Daily Archives: December 26, 2011

Farewell to Veteran Actors

Irigawa Yasunori, Iwai Hanshiro

Sad news over the Christmas weekend as the Japanese showbiz world lost several of its veteran actors. Irigawa Yasunori (photo left) died of rectal cancer at a Kanagawa Prefecture hospital. He was 72. Given just months to live when the cancer was discovered during surgery in August 2010, he held a press conference in March of this year to announce his refusal to undergo treatment that might have extended his life. He continued to work and had hoped to survive long enough to see the screening of his final movie “Bitter Coffee Life,” which is due for release next May. The movie tells the tale of a terminally ill cafe manager and his interactions with his customers. Three times married and divorced, Irigawa is survived by five children and five grandchildren.

The world of kabuki theater lost two of its established actors of the postwar era. Iwai Hanshiro (photo right) died of multiple organ failure at a Tokyo hospital in the early morning of December 25. He was 84. Just hours later kabuki actor Kataoka Roen VI died of a heart attack at a Shinjuku hospital. He was 85.

Real name Nishina Tadayoshi, Iwai was born the eldest son of a nihon buyo (traditional dance) family and made his stage debut in 1935. He went on to establish himself in a wide variety of famous kabuki roles. He also had an active career on the big screen, including an appearance in Kurosawa Akira’s “The Men Who Tread on the Tiger’s Tail” (1945). He battled health problems since 1997 when he made his final stage appearance. He is survived by three daughters, all of whom are in show business. The most famous is Nishina Akiko (58), whose 1979 marriage to actor Matsukata Hiroki (69) was famously opposed by her father.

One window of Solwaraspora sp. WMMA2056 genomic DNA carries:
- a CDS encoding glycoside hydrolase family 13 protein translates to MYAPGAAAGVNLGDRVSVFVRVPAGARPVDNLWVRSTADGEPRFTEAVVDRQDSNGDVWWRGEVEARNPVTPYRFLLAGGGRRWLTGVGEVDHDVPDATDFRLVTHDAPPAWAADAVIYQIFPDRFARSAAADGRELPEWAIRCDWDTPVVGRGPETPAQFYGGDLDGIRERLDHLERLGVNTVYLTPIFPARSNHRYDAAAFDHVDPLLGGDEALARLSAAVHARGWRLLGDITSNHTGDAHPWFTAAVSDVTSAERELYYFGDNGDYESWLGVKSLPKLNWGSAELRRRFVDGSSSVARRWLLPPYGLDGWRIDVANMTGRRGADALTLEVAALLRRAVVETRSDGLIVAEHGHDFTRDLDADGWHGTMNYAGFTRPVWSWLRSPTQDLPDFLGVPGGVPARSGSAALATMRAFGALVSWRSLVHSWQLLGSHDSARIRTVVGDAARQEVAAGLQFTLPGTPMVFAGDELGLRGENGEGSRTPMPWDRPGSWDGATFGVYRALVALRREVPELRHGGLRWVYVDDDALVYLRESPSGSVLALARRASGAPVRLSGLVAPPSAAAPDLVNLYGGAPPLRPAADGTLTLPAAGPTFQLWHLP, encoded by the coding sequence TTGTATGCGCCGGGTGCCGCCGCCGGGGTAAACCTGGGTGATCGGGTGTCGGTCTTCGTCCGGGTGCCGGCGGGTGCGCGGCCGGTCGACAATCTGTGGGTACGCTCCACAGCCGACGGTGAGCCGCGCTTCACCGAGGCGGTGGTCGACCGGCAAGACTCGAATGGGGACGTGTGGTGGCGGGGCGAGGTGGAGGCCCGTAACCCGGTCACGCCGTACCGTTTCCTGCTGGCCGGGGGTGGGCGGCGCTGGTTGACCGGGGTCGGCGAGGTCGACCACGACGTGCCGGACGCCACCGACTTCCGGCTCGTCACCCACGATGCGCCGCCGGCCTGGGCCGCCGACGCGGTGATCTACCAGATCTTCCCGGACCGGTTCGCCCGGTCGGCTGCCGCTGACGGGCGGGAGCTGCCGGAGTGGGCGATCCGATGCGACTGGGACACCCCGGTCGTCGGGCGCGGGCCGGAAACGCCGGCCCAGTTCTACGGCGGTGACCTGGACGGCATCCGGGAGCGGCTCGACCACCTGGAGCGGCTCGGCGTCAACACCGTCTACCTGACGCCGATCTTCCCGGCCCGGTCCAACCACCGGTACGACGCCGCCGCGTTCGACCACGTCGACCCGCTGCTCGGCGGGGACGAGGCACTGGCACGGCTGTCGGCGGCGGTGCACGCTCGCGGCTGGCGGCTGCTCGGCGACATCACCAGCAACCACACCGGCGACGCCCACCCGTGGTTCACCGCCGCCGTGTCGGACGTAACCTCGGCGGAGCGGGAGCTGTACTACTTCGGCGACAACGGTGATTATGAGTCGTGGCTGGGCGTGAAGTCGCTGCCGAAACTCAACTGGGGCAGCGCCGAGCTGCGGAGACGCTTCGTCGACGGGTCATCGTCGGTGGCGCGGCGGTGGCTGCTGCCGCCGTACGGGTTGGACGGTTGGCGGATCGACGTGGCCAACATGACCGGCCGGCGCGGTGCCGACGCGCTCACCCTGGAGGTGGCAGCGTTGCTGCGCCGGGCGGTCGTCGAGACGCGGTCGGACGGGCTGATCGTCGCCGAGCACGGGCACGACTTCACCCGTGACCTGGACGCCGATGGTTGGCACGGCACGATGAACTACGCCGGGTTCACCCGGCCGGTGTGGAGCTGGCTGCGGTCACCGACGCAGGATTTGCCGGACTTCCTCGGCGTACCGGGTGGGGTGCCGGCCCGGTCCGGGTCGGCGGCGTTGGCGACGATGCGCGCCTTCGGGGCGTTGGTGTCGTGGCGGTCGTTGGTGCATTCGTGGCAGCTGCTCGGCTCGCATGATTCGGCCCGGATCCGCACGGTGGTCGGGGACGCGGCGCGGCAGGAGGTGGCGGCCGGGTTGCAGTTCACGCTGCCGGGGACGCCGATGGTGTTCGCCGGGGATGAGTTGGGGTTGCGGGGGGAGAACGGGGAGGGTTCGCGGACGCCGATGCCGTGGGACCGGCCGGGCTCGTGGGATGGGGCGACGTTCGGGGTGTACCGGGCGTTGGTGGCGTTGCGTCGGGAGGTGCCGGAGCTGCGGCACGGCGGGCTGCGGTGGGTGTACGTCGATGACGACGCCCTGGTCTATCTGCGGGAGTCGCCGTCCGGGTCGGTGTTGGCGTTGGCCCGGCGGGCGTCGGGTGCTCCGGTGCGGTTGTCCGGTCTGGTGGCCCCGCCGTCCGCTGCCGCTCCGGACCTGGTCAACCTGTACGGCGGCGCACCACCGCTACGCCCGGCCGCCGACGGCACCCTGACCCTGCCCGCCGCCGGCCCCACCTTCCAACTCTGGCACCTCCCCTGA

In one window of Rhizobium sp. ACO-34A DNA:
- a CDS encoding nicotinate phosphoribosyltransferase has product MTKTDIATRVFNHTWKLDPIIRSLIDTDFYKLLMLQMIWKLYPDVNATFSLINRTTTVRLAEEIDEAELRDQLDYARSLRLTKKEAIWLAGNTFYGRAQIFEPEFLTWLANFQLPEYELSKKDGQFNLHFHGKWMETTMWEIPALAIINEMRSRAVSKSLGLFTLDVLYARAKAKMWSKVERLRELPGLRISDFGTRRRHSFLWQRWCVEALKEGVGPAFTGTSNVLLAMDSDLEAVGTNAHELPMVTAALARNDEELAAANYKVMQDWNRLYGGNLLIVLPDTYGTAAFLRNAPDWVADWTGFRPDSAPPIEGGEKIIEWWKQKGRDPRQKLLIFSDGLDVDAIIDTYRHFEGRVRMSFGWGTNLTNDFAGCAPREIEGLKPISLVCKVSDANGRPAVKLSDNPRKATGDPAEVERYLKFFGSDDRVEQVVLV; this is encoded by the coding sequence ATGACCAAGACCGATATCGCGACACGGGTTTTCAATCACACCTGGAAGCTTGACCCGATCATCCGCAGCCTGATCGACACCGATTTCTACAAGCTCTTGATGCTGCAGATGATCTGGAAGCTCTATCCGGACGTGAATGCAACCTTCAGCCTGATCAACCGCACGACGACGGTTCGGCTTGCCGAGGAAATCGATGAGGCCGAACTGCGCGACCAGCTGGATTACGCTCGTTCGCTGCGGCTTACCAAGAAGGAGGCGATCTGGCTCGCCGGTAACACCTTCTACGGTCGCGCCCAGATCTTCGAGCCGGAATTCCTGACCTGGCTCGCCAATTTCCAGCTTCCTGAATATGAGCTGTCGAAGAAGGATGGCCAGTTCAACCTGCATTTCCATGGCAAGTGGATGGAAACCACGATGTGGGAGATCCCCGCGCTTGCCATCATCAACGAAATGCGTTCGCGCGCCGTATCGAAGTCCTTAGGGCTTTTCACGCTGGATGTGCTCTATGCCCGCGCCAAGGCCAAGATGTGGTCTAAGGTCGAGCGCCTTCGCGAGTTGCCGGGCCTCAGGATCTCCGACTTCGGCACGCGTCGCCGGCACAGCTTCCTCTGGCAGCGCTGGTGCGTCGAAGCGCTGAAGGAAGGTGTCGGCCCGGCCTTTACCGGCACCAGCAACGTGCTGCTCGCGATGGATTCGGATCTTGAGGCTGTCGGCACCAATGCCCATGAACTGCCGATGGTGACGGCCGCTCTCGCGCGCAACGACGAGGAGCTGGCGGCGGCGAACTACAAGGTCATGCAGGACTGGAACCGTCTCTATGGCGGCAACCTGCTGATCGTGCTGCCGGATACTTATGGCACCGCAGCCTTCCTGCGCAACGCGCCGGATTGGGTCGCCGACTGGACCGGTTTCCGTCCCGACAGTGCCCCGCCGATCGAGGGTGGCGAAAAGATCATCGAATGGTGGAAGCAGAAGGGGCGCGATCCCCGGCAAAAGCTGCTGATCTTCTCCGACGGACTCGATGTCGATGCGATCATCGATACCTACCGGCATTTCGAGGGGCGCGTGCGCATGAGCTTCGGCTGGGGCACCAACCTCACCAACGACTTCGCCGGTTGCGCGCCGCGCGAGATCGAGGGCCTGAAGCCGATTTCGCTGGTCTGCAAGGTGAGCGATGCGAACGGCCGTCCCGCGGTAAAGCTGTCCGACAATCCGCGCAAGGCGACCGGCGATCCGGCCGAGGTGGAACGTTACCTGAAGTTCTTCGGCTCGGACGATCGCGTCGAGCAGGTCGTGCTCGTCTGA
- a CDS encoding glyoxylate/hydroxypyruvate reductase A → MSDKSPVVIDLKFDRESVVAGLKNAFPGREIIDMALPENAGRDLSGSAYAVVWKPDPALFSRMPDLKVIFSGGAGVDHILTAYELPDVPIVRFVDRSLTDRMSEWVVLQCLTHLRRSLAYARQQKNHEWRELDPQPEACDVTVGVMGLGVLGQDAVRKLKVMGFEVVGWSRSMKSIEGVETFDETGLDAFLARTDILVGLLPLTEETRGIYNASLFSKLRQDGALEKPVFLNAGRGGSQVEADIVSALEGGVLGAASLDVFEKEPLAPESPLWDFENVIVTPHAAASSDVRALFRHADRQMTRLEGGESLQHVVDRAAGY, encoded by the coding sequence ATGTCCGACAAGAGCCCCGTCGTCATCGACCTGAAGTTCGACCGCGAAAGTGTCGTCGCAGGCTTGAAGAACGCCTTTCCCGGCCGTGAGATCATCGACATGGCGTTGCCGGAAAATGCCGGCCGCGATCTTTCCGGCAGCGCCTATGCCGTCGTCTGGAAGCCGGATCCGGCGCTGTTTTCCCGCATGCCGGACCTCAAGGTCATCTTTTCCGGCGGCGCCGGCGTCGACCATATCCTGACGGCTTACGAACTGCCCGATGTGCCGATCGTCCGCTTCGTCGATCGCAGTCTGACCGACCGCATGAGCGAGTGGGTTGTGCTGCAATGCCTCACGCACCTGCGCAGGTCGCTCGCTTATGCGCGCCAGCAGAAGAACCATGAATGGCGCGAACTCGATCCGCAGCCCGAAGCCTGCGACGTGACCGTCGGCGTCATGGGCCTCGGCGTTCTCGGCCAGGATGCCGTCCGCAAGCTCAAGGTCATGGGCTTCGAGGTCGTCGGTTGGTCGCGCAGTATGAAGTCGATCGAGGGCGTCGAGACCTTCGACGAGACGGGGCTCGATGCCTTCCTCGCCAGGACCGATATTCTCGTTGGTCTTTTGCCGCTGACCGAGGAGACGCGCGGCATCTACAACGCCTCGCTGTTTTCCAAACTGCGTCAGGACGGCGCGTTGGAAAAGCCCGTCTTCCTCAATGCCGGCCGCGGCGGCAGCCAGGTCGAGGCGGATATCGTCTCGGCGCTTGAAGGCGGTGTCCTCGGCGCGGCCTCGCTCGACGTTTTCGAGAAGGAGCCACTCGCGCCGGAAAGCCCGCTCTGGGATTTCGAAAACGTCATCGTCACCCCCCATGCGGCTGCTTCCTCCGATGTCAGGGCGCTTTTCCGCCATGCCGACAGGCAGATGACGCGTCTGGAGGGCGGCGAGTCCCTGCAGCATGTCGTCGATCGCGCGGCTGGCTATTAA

Part of a kabuki family that extends back to the mid-17th century, Kataoka made his stage debut in 1934 and took the name Roen in 1959. His father, actor Kataoka Nizaemon XII (1882-46), his mother, brother and two maids were murdered by a live-in pupil with an axe in 1946.

Merry Christmas from Japan Zone!

Nagoya Castle

We here at Japan Zone would like to wish all our readers a very Merry Christmas! We are having a rare white Christmas here in Nagoya. The snow started falling in the afternoon and by this morning (it’s now St. Stephen’s Day or Boxing Day) there was a blanket of snow across the city. Japanese workers still have a few days till their New Year’s break, and as December 31 is a Saturday it’ll be a fairly short break for most people this year.

Japan has always been a country that makes the traditions of other countries somehow its own. You see Santas everywhere although Christmas is celebrated in an almost totally secular way. And while China is seen by many as Japan’s greatest rival, if not an enemy, the Japanese will soon be celebrating an essentially Chinese tradition as we enter the Year of the Dragon. Personally I’m looking forward to 2012 because I’ll be a “toshi otoko”, having been born in the animal sign of the coming year. And it means I’ve made it through one more 12-year cycle of the Chinese zodiac.